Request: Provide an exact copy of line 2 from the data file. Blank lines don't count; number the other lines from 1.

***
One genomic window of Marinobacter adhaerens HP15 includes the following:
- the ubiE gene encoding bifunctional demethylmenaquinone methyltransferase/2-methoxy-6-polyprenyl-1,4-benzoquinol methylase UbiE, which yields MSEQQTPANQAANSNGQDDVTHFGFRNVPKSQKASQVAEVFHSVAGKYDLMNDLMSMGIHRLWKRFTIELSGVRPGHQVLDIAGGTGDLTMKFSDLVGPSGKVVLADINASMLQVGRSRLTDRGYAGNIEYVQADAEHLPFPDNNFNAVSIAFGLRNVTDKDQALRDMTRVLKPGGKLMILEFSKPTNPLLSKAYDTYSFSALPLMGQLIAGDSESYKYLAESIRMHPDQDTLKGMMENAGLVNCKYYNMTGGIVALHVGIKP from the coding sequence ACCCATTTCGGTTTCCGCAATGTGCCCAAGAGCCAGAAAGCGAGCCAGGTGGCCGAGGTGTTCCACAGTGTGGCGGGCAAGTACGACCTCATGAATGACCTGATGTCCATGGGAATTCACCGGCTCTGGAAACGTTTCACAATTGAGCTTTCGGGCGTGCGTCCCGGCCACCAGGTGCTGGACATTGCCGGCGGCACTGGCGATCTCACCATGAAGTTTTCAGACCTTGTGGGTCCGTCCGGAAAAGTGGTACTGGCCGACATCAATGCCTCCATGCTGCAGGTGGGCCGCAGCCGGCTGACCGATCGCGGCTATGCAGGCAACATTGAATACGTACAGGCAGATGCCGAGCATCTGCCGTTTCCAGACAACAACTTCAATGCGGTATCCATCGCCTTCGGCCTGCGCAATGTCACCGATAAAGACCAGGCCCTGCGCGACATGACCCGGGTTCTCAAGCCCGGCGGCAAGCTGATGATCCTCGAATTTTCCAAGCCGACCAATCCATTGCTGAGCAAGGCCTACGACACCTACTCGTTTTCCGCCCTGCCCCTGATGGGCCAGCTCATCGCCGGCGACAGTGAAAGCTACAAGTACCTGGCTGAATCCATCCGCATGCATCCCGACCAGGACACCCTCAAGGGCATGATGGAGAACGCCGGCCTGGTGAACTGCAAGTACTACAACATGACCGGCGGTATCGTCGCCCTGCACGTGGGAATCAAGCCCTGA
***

- the ubiE gene encoding bifunctional demethylmenaquinone methyltransferase/2-methoxy-6-polyprenyl-1,4-benzoquinol methylase UbiE, which yields MSEQQTPANQAANSNGQDDVTHFGFRNVPKSQKASQVAEVFHSVAGKYDLMNDLMSMGIHRLWKRFTIELSGVRPGHQVLDIAGGTGDLTMKFSDLVGPSGKVVLADINASMLQVGRSRLTDRGYAGNIEYVQADAEHLPFPDNNFNAVSIAFGLRNVTDKDQALRDMTRVLKPGGKLMILEFSKPTNPLLSKAYDTYSFSALPLMGQLIAGDSESYKYLAESIRMHPDQDTLKGMMENAGLVNCKYYNMTGGIVALHVGIKP from the coding sequence ACCCATTTCGGTTTCCGCAATGTGCCCAAGAGCCAGAAAGCGAGCCAGGTGGCCGAGGTGTTCCACAGTGTGGCGGGCAAGTACGACCTCATGAATGACCTGATGTCCATGGGAATTCACCGGCTCTGGAAACGTTTCACAATTGAGCTTTCGGGCGTGCGTCCCGGCCACCAGGTGCTGGACATTGCCGGCGGCACTGGCGATCTCACCATGAAGTTTTCAGACCTTGTGGGTCCGTCCGGAAAAGTGGTACTGGCCGACATCAATGCCTCCATGCTGCAGGTGGGCCGCAGCCGGCTGACCGATCGCGGCTATGCAGGCAACATTGAATACGTACAGGCAGATGCCGAGCATCTGCCGTTTCCAGACAACAACTTCAATGCGGTATCCATCGCCTTCGGCCTGCGCAATGTCACCGATAAAGACCAGGCCCTGCGCGACATGACCCGGGTTCTCAAGCCCGGCGGCAAGCTGATGATCCTCGAATTTTCCAAGCCGACCAATCCATTGCTGAGCAAGGCCTACGACACCTACTCGTTTTCCGCCCTGCCCCTGATGGGCCAGCTCATCGCCGGCGACAGTGAAAGCTACAAGTACCTGGCTGAATCCATCCGCATGCATCCCGACCAGGACACCCTCAAGGGCATGATGGAGAACGCCGGCCTGGTGAACTGCAAGTACTACAACATGACCGGCGGTATCGTCGCCCTGCACGTGGGAATCAAGCCCTGA